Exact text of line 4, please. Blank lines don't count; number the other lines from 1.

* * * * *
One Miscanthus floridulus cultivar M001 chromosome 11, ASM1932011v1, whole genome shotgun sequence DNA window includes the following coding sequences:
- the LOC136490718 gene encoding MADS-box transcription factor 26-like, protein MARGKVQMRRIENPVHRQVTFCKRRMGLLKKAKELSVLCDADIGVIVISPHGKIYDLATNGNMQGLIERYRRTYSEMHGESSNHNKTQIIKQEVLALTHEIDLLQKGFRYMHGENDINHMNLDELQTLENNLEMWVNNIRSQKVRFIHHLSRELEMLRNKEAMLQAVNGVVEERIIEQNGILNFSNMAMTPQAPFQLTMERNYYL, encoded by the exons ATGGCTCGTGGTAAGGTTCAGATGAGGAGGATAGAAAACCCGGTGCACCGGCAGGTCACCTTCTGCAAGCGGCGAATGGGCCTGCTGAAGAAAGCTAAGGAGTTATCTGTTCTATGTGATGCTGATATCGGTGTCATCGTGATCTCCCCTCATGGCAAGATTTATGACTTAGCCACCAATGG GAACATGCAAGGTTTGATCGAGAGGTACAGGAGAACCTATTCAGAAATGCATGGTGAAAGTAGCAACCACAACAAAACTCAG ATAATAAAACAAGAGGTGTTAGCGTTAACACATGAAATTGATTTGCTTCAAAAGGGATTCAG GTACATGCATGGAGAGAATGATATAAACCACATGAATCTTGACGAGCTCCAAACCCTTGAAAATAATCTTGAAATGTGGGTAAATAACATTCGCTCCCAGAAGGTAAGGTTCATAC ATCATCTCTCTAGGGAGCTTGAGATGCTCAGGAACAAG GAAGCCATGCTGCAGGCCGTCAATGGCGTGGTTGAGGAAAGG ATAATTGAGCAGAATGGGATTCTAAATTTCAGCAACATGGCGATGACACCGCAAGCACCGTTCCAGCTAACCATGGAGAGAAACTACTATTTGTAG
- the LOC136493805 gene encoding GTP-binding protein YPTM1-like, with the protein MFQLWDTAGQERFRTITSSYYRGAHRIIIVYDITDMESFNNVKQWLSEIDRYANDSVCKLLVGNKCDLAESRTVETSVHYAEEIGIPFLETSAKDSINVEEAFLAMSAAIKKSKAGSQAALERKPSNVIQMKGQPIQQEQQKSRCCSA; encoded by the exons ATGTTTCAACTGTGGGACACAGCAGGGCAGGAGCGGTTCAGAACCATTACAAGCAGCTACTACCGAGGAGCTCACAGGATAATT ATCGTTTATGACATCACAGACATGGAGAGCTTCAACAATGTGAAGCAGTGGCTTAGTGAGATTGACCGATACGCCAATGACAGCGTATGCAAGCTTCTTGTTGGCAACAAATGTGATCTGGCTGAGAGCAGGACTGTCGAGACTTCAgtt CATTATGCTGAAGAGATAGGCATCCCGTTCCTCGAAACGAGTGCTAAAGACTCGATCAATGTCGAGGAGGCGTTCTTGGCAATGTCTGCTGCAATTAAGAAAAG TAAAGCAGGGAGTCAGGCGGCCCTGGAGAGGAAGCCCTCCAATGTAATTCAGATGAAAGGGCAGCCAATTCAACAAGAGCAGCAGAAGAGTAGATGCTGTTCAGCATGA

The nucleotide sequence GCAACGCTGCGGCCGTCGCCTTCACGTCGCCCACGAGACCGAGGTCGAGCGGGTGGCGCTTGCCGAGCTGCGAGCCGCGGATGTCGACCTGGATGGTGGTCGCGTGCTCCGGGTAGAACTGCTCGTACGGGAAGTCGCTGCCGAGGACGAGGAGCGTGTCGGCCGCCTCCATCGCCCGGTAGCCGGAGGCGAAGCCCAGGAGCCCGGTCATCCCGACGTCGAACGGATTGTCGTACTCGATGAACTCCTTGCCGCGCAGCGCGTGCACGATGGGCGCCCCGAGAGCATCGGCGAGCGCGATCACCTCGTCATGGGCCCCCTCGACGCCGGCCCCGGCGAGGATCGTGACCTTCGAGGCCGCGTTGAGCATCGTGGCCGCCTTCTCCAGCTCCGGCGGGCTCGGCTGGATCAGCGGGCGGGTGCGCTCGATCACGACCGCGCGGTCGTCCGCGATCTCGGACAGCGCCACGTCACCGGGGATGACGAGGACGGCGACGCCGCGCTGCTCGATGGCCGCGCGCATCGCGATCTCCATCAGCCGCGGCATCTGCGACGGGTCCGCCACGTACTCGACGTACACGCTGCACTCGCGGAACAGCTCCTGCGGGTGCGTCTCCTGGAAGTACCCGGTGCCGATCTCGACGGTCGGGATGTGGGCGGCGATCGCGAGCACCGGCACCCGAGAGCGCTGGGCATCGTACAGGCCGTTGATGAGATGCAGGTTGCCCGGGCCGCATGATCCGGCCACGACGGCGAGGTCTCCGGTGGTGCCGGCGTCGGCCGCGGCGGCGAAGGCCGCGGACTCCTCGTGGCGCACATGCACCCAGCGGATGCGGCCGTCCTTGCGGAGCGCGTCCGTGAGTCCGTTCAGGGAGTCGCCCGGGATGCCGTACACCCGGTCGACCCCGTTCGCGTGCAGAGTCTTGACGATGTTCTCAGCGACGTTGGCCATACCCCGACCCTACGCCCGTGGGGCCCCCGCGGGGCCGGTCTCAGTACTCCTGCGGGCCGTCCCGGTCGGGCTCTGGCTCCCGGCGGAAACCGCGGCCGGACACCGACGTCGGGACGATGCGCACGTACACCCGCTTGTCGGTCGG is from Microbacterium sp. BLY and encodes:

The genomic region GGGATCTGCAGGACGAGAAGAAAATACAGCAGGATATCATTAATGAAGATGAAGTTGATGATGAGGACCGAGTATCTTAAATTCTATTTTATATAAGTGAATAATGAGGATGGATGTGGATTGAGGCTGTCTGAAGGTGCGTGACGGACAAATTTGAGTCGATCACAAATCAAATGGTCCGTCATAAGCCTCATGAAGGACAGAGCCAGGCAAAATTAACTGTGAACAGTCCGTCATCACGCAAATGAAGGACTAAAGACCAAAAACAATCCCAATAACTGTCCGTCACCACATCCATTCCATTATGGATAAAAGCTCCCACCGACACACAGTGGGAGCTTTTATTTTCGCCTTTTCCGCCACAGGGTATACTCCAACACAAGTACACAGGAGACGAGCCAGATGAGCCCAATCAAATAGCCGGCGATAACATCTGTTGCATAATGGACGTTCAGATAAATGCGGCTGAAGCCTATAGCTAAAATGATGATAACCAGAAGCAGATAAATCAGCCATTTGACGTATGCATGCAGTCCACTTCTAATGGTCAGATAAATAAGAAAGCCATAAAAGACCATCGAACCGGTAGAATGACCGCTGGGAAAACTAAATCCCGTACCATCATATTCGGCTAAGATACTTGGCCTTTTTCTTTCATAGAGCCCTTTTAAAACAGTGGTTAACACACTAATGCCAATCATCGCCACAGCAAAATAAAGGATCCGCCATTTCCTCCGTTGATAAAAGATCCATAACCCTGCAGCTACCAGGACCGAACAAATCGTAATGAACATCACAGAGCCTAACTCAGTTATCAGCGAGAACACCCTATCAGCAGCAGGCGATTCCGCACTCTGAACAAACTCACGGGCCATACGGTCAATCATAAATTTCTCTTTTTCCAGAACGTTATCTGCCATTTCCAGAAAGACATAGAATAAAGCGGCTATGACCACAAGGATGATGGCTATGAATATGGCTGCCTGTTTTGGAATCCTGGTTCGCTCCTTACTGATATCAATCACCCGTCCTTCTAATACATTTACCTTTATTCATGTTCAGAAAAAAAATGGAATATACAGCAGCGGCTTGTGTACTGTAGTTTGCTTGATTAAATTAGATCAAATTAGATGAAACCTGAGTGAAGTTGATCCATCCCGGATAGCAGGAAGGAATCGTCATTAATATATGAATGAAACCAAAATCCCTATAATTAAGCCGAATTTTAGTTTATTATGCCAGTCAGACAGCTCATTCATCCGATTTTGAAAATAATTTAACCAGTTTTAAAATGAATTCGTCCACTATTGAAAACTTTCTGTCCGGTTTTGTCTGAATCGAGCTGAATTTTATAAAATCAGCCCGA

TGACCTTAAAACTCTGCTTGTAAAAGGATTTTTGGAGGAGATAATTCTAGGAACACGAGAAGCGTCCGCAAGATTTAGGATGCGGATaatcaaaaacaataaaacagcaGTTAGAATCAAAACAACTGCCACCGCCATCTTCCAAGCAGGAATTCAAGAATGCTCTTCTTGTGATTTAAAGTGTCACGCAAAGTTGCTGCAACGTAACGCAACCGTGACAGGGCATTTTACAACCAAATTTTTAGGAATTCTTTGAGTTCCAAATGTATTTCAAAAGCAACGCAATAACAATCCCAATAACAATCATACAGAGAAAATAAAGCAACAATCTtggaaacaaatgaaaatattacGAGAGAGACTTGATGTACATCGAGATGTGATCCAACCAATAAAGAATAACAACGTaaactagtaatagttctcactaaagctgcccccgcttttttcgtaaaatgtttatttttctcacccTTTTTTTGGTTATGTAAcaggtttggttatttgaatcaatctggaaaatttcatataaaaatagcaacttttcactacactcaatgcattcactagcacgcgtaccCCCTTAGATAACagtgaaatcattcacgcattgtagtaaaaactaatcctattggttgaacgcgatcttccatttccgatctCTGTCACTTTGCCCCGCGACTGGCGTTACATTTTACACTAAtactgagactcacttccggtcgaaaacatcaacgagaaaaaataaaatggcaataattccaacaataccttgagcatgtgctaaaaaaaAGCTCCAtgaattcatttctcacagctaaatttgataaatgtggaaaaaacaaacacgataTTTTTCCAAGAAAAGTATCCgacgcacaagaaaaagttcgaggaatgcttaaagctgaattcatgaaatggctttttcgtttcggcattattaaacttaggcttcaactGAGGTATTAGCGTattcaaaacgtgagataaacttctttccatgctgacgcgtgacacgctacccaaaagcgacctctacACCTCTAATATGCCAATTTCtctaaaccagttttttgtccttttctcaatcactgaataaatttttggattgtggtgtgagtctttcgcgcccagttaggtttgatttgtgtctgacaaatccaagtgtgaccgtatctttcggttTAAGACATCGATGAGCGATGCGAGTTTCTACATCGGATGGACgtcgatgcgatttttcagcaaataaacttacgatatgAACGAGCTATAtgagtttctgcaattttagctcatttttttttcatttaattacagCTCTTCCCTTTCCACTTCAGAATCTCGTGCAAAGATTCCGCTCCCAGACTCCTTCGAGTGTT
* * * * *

The nucleotide sequence GCAACGCTGCGGCCGTCGCCTTCACGTCGCCCACGAGACCGAGGTCGAGCGGGTGGCGCTTGCCGAGCTGCGAGCCGCGGATGTCGACCTGGATGGTGGTCGCGTGCTCCGGGTAGAACTGCTCGTACGGGAAGTCGCTGCCGAGGACGAGGAGCGTGTCGGCCGCCTCCATCGCCCGGTAGCCGGAGGCGAAGCCCAGGAGCCCGGTCATCCCGACGTCGAACGGATTGTCGTACTCGATGAACTCCTTGCCGCGCAGCGCGTGCACGATGGGCGCCCCGAGAGCATCGGCGAGCGCGATCACCTCGTCATGGGCCCCCTCGACGCCGGCCCCGGCGAGGATCGTGACCTTCGAGGCCGCGTTGAGCATCGTGGCCGCCTTCTCCAGCTCCGGCGGGCTCGGCTGGATCAGCGGGCGGGTGCGCTCGATCACGACCGCGCGGTCGTCCGCGATCTCGGACAGCGCCACGTCACCGGGGATGACGAGGACGGCGACGCCGCGCTGCTCGATGGCCGCGCGCATCGCGATCTCCATCAGCCGCGGCATCTGCGACGGGTCCGCCACGTACTCGACGTACACGCTGCACTCGCGGAACAGCTCCTGCGGGTGCGTCTCCTGGAAGTACCCGGTGCCGATCTCGACGGTCGGGATGTGGGCGGCGATCGCGAGCACCGGCACCCGAGAGCGCTGGGCATCGTACAGGCCGTTGATGAGATGCAGGTTGCCCGGGCCGCATGATCCGGCCACGACGGCGAGGTCTCCGGTGGTGCCGGCGTCGGCCGCGGCGGCGAAGGCCGCGGACTCCTCGTGGCGCACATGCACCCAGCGGATGCGGCCGTCCTTGCGGAGCGCGTCCGTGAGTCCGTTCAGGGAGTCGCCCGGGATGCCGTACACCCGGTCGACCCCGTTCGCGTGCAGAGTCTTGACGATGTTCTCAGCGACGTTGGCCATACCCCGACCCTACGCCCGTGGGGCCCCCGCGGGGCCGGTCTCAGTACTCCTGCGGGCCGTCCCGGTCGGGCTCTGGCTCCCGGCGGAAACCGCGGCCGGACACCGACGTCGGGACGATGCGCACGTACACCCGCTTGTCGGTCGG is from Microbacterium sp. BLY and encodes: